Who is Charles Spurgeon?

Portrait of Charles Haddon Spurgeon by Alexander Melville (1885)

Charles Haddon Spurgeon was a Baptist preacher, humanitarian, and author.

He was a great supporter of the Reformed Baptist tradition and agreed with the philosophy of the 1689 London Baptist Confession of Faith. He was also a staunch opponent to the liberal tendencies of the church in the nineteenth century.

The records of history remember Charles Spurgeon as the Prince of Preachers.

Charles Spurgeon also wrote many books ( poetry, autobiography, books on prayers, etc.), and founded an orphanage for boys and girls that still exists today in the United Kingdom.

Early Life

Spurgeon was born on June 19, 1834, in Kelvedon, Essex, England. He was born as an Anglican, and when Charles was only ten months old, his family moved to Colchester.

When he was fifteen years old, a snow blizzard blocked a road on which he was traveling and he found refuge in a chapel that was on his way. Waiting for the blizzard to calm down, Spurgeon read the Psalm that changed his life. The text was Isaiah 45:22 from the Bible.

At that moment, Spurgeon decided to become Baptist and he joined the Newmarket Church.

Although he didn’t have much formal education, he loved to read and eventually he became a teacher at Sunday school.

Just a few months later he became a pastor in a Baptist church in Waterbeach. Soon thereafter, many people recognized Spurgeon’s superior preaching abilities and love for religion.

Becoming the Prince of Preachers

In 1854, Spurgeon became the pastor in New Park Street Chapel.

His popularity among the local parishioners grew quickly during those years. At one point, more than 10,000 people came to listen to his sermons, forcing Spurgeon to move his speeches to bigger venues.

At this time, he also met several friends and supporters, among others was William Garet Lewis of Westbourne Grove Church. Lewis and Spurgeon went on to found the London Baptist Association.

In 1855, the first book of his sermons was published.

Spurgeon faced a lot of opposition as well and the attacks were mostly by the media of that time period. Press criticized Spurgeon because his sermons spoke directly to the people. But many believers loved him because of that.

On October 7, 1857, more than 23,600 people came to Crystal Palace to listen to Spurgeon’s sermon.

His published sermons are still bestsellers today, as they were in the nineteenth century.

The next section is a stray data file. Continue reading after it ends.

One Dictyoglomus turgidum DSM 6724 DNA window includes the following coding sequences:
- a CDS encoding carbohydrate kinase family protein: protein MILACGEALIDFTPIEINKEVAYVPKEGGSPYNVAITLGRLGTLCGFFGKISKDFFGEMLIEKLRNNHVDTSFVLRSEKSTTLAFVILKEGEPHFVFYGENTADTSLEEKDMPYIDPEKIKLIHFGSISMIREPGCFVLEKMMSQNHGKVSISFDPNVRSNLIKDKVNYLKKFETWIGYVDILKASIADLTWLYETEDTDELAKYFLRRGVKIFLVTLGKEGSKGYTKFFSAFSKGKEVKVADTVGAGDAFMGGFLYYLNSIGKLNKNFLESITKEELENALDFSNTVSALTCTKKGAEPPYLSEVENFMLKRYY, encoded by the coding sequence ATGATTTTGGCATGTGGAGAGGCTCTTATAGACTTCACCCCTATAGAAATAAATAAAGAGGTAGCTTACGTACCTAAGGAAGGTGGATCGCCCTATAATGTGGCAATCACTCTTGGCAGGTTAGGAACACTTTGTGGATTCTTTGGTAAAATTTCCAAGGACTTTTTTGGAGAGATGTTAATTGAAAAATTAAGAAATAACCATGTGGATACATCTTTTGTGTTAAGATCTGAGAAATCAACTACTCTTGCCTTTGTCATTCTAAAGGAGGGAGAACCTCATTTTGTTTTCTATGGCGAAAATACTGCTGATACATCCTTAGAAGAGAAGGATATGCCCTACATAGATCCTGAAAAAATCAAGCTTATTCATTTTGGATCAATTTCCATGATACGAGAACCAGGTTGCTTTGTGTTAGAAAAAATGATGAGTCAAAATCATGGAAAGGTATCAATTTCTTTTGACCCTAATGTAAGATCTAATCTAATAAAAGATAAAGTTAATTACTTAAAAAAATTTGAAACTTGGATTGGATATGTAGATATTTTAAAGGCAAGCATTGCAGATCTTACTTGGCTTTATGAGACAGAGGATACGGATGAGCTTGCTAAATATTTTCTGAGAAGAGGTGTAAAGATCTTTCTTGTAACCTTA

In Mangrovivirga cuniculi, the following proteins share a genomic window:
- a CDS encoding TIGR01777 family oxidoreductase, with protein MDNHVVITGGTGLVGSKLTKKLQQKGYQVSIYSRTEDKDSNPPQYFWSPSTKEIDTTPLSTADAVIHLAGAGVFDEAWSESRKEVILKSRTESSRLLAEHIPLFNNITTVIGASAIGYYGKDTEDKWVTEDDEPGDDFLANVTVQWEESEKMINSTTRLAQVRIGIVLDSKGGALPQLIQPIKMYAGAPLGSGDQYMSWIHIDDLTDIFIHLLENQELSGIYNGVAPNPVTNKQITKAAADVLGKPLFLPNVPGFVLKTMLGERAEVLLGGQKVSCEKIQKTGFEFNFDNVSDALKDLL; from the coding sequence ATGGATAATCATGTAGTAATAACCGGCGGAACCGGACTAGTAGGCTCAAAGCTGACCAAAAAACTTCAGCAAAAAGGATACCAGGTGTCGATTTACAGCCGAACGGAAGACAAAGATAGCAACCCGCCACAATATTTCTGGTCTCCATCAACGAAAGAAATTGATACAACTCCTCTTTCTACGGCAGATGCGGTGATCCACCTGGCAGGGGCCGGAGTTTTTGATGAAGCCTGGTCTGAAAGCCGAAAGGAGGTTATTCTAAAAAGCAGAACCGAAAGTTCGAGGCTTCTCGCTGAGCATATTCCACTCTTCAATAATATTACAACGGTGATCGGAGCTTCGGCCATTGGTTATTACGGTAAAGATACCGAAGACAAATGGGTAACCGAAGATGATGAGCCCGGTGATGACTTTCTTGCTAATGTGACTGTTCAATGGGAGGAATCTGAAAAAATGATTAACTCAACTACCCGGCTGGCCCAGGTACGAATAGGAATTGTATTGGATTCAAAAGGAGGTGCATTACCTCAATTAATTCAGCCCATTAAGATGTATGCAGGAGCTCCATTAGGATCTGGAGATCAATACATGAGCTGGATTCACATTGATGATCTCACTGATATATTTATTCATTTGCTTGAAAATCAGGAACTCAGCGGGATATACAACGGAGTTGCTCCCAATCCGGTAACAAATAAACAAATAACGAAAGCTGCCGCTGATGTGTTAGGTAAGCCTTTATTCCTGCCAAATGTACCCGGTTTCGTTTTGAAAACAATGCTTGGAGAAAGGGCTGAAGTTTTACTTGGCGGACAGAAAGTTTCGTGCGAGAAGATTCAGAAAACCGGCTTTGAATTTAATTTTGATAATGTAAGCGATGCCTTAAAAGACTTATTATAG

In 1866, he published “Our Own Hymn Book”, a compilation of Hymns and Psalms.

Another hymn book “The Rivulet” caused controversy because of Spurgeon’s views on deistic theology. Spurgeon was against baptismal regeneration and because of that, he got more opponents.

In 1887, Spurgeon published “Downgrade,” an article in “The Sword & the Trowel.” The article caused controversy in the Baptist Union because Spurgeon criticized some Baptist beliefs and traditions.

Humanitarian Work

Charles Spurgeon stood in great opposition to slavery, causing many in the Baptist leadership to oppose him.

Spurgeon founded the Pastor’s college in 1857 which became Spurgeon’s College in 1923.

He was a supporter of James Hudson Taylor and China Inland Mission. Spurgeon helped him with financial donations and even encouraged some priests to apply for Taylor’s service.

He also contributed by promoting the evangelistic tool “Wordless book”, which priests used in teaching people of other cultures and languages the Gospel message.

In 1867, he opened an orphanage for boys. Since 1879, the orphanage now accepts the girls as well.

Personal Life and Death

Spurgeon married Susannah Tompson in 1856. The couple had two twin sons Charles and Thomas, who also became a Baptist preacher after his father died.

By 1892, Spurgeon had fallen ill. He had several health problems such as rheumatism, kidney problems, and gout.

Charles Haddon Spurgeon died on January 31, 1892, in Menton, France. His legacy still lives on today.

Charles Spurgeon Books

Charles Spurgeon Sermons

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